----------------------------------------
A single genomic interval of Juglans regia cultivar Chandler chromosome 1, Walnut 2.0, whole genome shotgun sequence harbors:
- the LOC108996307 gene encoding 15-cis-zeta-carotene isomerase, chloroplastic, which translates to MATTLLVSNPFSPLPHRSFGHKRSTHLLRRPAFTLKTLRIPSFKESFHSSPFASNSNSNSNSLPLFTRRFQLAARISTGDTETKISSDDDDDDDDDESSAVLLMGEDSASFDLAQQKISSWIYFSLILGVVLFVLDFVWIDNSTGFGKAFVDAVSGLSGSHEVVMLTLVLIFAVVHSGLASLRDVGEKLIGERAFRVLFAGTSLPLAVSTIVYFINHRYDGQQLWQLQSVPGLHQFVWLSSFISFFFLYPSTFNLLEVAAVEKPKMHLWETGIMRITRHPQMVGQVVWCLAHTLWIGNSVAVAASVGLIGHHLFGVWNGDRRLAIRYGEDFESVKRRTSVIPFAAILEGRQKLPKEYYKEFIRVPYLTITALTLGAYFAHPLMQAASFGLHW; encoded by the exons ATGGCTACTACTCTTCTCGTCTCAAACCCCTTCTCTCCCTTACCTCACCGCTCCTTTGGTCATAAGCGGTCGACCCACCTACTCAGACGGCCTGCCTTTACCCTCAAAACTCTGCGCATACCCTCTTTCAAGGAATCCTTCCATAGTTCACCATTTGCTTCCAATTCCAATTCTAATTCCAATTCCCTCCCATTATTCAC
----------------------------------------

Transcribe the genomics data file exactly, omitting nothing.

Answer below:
A single genomic interval of Juglans regia cultivar Chandler chromosome 1, Walnut 2.0, whole genome shotgun sequence harbors:
- the LOC108996307 gene encoding 15-cis-zeta-carotene isomerase, chloroplastic, which translates to MATTLLVSNPFSPLPHRSFGHKRSTHLLRRPAFTLKTLRIPSFKESFHSSPFASNSNSNSNSLPLFTRRFQLAARISTGDTETKISSDDDDDDDDDESSAVLLMGEDSASFDLAQQKISSWIYFSLILGVVLFVLDFVWIDNSTGFGKAFVDAVSGLSGSHEVVMLTLVLIFAVVHSGLASLRDVGEKLIGERAFRVLFAGTSLPLAVSTIVYFINHRYDGQQLWQLQSVPGLHQFVWLSSFISFFFLYPSTFNLLEVAAVEKPKMHLWETGIMRITRHPQMVGQVVWCLAHTLWIGNSVAVAASVGLIGHHLFGVWNGDRRLAIRYGEDFESVKRRTSVIPFAAILEGRQKLPKEYYKEFIRVPYLTITALTLGAYFAHPLMQAASFGLHW; encoded by the exons ATGGCTACTACTCTTCTCGTCTCAAACCCCTTCTCTCCCTTACCTCACCGCTCCTTTGGTCATAAGCGGTCGACCCACCTACTCAGACGGCCTGCCTTTACCCTCAAAACTCTGCGCATACCCTCTTTCAAGGAATCCTTCCATAGTTCACCATTTGCTTCCAATTCCAATTCTAATTCCAATTCCCTCCCATTATTCAC